News

Microsoft Investigating Windows Proof-of-Concept Flaw

Microsoft noted last week that its security team is looking into an elevation-of-privilege exploit affecting Windows-based systems.

The company released very little information, except for a brief Nov. 24 notice on its Twitter security response page. The flaw was disclosed after someone posted proof-of-concept code on a "programming education site," according to Chester Wisniewski, senior security advisor at Sophos Canada, in a blog post. The code was subsequently removed, he noted.

The flaw enables elevation-of-privilege from a local user account level to the system account level. It also bypasses the user account control (UAC) protection found in Windows Vista and Windows 7, Wisniewski explained. He described it as a Win32k.sys bug.

"The flaw is related to the way in which a certain registry key is interpreted and enables an attacker to impersonate the system account, which has nearly unlimited access to all components of the Windows system," he wrote in the blog.

In addition to Vista and Windows 7, other Windows operating systems (both 32-bit and 64-bit) are subject to the flaw, including Windows XP, Windows Server 2008 and Windows Server 2003, according to a post by Prevx blogger Marco Giuliani. He explained that the flaw cannot be exploited via remote code execution.

"It is a local privilege escalation exploit," Giuliani wrote. "This means that the potential malware must be already in the target machine to exploit this flaw." However, he described it as a critical flaw because it enables the local user to gain administrative privileges.

Microsoft hasn't rated the exploit nor said when, or if, it would provide a fix. Both antimalware vendors offered some advice in their blogs to avoid the zero-day flaw. The advice includes altering the registry for standard users or downloading security software.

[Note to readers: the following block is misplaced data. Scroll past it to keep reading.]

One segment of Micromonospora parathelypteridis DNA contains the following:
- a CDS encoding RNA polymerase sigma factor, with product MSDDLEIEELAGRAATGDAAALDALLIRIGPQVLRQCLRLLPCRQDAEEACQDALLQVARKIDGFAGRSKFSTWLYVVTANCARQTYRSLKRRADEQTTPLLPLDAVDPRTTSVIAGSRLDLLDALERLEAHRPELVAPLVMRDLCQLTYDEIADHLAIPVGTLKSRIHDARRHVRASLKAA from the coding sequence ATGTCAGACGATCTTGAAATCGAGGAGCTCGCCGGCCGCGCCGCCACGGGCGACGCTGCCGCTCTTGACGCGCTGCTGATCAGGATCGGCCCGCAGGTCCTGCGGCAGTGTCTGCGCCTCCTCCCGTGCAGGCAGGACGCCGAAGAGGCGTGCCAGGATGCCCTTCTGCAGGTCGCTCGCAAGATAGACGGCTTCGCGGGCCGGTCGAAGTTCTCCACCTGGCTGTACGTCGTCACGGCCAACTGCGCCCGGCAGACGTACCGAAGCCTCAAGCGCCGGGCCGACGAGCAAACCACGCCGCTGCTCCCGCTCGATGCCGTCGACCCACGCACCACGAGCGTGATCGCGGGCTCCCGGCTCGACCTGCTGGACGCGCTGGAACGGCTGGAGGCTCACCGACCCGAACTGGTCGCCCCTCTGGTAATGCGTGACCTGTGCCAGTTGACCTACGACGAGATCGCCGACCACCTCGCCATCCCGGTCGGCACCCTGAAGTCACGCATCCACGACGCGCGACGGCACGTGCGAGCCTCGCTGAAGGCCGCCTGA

About the Author

Kurt Mackie is senior news producer for the 1105 Enterprise Computing Group.

Featured

  • Industrial Control System Honeypot Illustrates Bad Security Practices

    Security solutions provider Trend Micro has published results (PDF) from running an industrial control system (ICS) "honeypot."

  • Ransomware: What It Means for Your Database Servers

    Ransomware affects databases in very specific ways. Joey describes the mechanics of a SQL Server ransomware attack, what DBAs can do to protect their systems, and what security measures they should be advocating for.

  • Windows Admin Center vs. Hyper-V Manager: What's Better for Managing VMs?

    Microsoft's preferred interface for Windows Server is Windows Admin Center, but can it really replace Hyper-V Manager for managing virtual machines? Brien compares the two management tools.

  • Microsoft Offers More Help on Windows Server 2008 Upgrades

    Microsoft this week published additional help resources for organizations stuck on Windows Server 2008, which fell out of support on Jan. 14.

comments powered by Disqus

Office 365 Watch

Sign up for our newsletter.

Terms and Privacy Policy consent

I agree to this site's Privacy Policy.